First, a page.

It was saddening but at least now I know that the popping sound doesn't have to be "loud" . I wish I knew about that practice of cannulating the tubings before so that I don't..err...try things on an actual patient. ^_-
  9. by   statnie83
    Me too. Find the best spot,prep it, and go right in. DO NOT BE TIMID! it's going to hurt them. the needles are huge. if they don't feel anything...well kudos to them for having tough skin. If you don't use lidocaine, talk to their Nephrologists about maybe prescribing the pt EMLA cream. it's basically a lidocaine numbing cream. i hear its amazing
  10. by   statnie83
    25 degree angle for AV fistulas and 45 Degree angles for AV grafts. then level out.
  11. by   Filipino RN
    Yes, *CONFIDENCE* is usually the key to successful cannulations. As an inexperienced dialysis personnel, I practiced by sticking the tubes over and over to get a feel for that "pop". I'm very glad I stumbled upon this useful forum for the tips and tricks of the trade. My manager also sent me to a chronic unit where I was precepted by a very knowledgeable and skillful dialysis technician. Even though it's difficult to find willing patient volunteers who would let a newbie stick them, you'll have the selected few who would. I've found that "mapping out" the AV fistula/graft works wonders, meaning you're already knowing the route your needles will go in as you're palpating and auscultating for bruits and thrills. In the end, *EXPERIENCE* is hands-down still the best teacher.
  12. by   Guttercat
    Quote from mtmt99
    I find that if the skin is very taut the needle goes in easier. Try the "3 finger" method--stabilize the access on either side with thumb and forefinger of your non-needle hand. Use the middle finger (or whatever one feels right) of your cannulation hand to pull back and press down slightly to tighten the skin before guiding the needle in. This prevents the skin from stretching as the needle attempts to go in, and the slight pressure seems to help with numbing the area a little. Also, make sure when you are not accidentally rubbing the cap against the needle tip as you remove the cap. This can cause a little hook or snag on the needle tip--ouch! See if your facility will send to to an inservice on cannulation. Our area has ones sponsored by MARC (Mid-Atlantic Renal Coalition). Also, sometimes access centers will provide inservices for whole clinics to reinforce their skills. Good luck.
    Excellent advisement. Three-finger, if done well, works great.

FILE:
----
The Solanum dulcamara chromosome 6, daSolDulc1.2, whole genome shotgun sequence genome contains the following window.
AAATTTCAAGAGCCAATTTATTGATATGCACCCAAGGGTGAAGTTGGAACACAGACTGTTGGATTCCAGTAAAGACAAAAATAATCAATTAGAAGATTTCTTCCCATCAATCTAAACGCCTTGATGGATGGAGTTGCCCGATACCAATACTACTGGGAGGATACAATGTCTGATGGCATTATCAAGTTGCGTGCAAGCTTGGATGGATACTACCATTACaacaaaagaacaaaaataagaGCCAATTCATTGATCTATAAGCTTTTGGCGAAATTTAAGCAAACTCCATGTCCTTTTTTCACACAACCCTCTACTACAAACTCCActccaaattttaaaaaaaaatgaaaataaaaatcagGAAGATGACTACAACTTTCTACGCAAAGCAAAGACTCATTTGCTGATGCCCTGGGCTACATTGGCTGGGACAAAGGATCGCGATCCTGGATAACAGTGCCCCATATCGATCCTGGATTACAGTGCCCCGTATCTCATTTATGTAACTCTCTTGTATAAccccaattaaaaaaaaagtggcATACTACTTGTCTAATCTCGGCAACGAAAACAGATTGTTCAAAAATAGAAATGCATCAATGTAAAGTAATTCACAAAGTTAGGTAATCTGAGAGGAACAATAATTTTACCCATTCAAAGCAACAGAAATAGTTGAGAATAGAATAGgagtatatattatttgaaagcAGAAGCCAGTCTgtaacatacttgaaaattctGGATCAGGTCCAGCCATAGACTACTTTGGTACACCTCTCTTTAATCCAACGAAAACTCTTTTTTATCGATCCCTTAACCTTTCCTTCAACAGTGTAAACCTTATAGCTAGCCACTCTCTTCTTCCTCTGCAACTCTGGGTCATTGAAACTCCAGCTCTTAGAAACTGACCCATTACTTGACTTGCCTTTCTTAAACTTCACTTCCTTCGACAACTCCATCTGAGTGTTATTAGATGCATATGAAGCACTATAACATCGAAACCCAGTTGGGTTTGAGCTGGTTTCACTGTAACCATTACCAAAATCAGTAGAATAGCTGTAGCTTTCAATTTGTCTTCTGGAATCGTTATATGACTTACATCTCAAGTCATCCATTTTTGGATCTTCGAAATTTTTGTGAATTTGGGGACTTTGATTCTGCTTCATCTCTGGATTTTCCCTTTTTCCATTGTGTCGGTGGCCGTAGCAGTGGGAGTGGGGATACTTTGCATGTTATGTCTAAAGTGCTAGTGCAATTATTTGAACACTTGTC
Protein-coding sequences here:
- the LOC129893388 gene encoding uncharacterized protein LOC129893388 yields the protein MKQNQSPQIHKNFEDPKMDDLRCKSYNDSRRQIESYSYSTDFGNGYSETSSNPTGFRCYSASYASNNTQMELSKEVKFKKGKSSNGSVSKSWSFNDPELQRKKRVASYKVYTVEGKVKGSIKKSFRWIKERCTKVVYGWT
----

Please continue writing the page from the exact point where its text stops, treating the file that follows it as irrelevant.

I also retract the skin in opposite directions (simultaneously). Retract skin proximally and distally at the same time, and also make sure the fistula or graft is stabilized laterally.

    Another thing I do, especially for anxious patients, is to engage the patient in distracting conversation while cannulating.

    Also, and perhaps my best "trick" is to make sure to exhale just before and as I breach the skin. The technique of exhaling is the same technique they teach in target practice for marksmanship when squeezing the trigger. It steadies the hand.
  13. by   adamlvndtx115
    Hi, my name is Adam and I am currently enrolled in a Dialysis Tech class. I love it. I wanted to ask anyone here if they know which needle to remove after completing dialysis treatment. I could of sworn that my teacher said to remove the arteriol line first, then after 10 min, you can remove the venous needle. She said that if you had to give emergency meds or fluids you would have a venous access. Well today, another teacher said that you are to remove the venous line first, then the arteriol line. Which is true?
  14. by   Chisca
    Venous needle is removed first, then the arterial needle. The blood in the access is a mixture of arterial and venous blood because it is an artery (high pressure) connected to a vein (low pressure). Think of the flow as a river and you want to work your way upriver removing needles. Everytime you pull a needle and apply pressure this increases pressure in the access upstream of where your finger is at. If you pull the arterial needle first when you go to pull the venous needle you will be causing an increase in pressure upstream and the arterial site will begin to bleed. Start downstream and work your way up.

close